Authorities work to understand the motivation behind the recent shooting in San Bernardino that left 16 dead, including the two suspected shooters. Author of the up-coming book Beyond Columbine, Julie Webber sees similarities in the incident at the Inland Regional Center to other mass shootings that paint a larger picture.

The media automatically looks to contain a tragedy like this by looking for the why. And we all look for reasons. Yet this wasn’t what you would call a typical workplace-anger shooting, usually committed by men. His wife participated. And the fact that both of them wore tactical gear suggests it was planned.

It doesn’t look like what we imagine as a terrorist attack either, because it doesn’t appear as though any group backed them. Granted, his parents were from Pakistan, and she was also Pakistani by way of Saudi Arabia, yet these two people were living as Americans. He was born in Illinois, went to high school in Riverside, and she received her green card in July.

People are thinking this may be a case of what is being called “self-radicalization” —meaning they could have taken up a personal cause—but I would add that in this case it was done without ideology, or a grudge delinked from politics proper. Much like the Boston bombings, when the brothers declared themselves part of a cause.

Yet this sounds more like Columbine and Newtown, Connecticut. They were prepared. They had a plan. And we’ll probably discover that they felt isolated and disconnected, with an instability that had not been detected or reported.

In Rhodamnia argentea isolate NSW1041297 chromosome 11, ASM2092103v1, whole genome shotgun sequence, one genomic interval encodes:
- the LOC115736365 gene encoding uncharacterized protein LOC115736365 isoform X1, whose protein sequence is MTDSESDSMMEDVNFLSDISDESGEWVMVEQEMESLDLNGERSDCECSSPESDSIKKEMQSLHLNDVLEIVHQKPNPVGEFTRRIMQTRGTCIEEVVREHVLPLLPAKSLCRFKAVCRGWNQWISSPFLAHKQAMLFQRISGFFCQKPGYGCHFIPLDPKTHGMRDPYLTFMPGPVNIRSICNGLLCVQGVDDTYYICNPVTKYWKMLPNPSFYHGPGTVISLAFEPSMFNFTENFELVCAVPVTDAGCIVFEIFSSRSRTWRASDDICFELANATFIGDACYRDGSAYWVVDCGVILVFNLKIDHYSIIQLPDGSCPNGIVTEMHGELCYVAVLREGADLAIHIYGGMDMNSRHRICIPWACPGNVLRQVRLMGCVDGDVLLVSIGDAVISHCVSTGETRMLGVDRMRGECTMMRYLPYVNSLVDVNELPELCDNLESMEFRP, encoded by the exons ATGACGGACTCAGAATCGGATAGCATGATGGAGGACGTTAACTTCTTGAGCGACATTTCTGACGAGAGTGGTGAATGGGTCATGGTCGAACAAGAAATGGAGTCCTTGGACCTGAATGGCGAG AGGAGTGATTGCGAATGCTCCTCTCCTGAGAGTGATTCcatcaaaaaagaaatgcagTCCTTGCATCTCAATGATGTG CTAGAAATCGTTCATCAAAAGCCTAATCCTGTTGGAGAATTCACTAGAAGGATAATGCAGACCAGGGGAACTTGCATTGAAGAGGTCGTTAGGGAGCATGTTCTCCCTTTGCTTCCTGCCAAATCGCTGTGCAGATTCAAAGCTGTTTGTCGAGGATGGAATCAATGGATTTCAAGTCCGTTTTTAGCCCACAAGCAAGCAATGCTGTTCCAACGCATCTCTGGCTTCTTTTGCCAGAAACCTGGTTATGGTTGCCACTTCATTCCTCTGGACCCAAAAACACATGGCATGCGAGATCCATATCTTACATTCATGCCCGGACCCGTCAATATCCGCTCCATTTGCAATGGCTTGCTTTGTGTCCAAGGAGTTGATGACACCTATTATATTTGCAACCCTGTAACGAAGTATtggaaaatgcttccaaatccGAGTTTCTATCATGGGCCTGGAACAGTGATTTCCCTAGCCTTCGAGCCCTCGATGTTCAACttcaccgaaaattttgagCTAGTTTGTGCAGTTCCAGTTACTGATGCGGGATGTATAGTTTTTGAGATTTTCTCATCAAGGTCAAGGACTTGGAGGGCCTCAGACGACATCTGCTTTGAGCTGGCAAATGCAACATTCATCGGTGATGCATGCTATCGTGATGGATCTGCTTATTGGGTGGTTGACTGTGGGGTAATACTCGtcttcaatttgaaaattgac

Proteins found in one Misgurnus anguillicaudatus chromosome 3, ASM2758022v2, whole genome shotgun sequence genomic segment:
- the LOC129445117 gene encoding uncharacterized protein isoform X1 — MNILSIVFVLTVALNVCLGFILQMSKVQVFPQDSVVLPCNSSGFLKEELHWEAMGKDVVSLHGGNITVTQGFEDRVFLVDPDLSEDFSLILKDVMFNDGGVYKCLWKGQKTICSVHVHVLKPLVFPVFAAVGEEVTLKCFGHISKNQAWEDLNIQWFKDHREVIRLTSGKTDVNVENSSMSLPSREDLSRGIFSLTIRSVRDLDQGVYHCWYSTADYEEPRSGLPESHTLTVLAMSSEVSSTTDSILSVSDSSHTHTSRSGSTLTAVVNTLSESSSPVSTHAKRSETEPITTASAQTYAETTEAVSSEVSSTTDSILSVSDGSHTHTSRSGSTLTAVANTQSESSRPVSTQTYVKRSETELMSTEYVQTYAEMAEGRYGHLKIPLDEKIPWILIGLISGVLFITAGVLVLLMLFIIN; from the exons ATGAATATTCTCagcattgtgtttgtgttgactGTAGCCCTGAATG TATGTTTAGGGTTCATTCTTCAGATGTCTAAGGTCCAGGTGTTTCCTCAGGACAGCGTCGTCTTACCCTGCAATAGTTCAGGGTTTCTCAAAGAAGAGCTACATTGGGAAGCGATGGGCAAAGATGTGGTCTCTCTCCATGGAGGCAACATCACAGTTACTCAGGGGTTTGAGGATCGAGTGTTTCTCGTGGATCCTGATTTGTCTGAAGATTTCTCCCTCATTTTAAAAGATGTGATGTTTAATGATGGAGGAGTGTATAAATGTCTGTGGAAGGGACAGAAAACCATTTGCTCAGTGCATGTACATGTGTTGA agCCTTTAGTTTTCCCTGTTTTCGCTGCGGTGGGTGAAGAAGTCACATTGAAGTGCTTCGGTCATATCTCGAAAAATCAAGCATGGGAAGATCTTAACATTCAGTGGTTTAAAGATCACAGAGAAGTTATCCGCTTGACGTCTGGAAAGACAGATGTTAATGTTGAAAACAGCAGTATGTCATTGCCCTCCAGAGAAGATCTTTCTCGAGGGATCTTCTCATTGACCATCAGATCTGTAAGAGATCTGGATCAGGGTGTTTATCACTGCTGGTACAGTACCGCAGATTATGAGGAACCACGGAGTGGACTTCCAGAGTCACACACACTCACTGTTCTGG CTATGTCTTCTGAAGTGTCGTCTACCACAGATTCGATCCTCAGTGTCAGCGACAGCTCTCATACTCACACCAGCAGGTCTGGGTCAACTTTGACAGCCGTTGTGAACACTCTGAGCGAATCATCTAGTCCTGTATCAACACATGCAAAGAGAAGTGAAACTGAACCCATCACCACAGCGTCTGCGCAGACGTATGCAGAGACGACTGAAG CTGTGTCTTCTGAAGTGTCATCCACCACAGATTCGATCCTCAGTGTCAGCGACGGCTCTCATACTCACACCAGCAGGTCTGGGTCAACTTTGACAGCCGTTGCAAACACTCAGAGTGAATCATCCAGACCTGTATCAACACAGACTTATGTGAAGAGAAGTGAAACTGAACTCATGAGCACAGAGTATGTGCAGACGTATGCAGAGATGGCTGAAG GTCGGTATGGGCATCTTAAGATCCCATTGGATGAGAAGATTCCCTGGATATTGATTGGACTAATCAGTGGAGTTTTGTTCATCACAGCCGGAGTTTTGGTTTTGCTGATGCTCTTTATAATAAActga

In many ways, it feels as though the whole country is becoming unhinged. One can hope we talk about closing the loopholes in the gun laws, but everything the couple in San Bernardino did to get the guns was legal. They passed the background checks. Neither of them had any reported history of arrest or mental illness. Nothing was out of place.

Guns are too easy to get, but this is part of a larger problem. People are facing emotional and economic deprivation all over the country. The greatest stop-gap measure would be for people to vote in sane politicians who would improve economic conditions and fund long-term initiatives to work with mental illness.

The attack on Planned Parenthood was committed by a man who was known by family and neighbors as violent and unstable. But they felt there was nothing they could do. He would be arrested, held for 72 hours, and then released. We do not have any kind of adequate mechanism in place that is not punitive, or a revolving door of going to jail and being set free.

The lack of mental health funding and a lack of drug and alcohol therapy in the United States is a major part of the problem. Add to that the infamy that comes with these episodes, the sensationalized media coverage and polarized politics. There is something much larger that is wrong.

Julie Webber is a professor of politics and government at Illinois State University. She can be reached via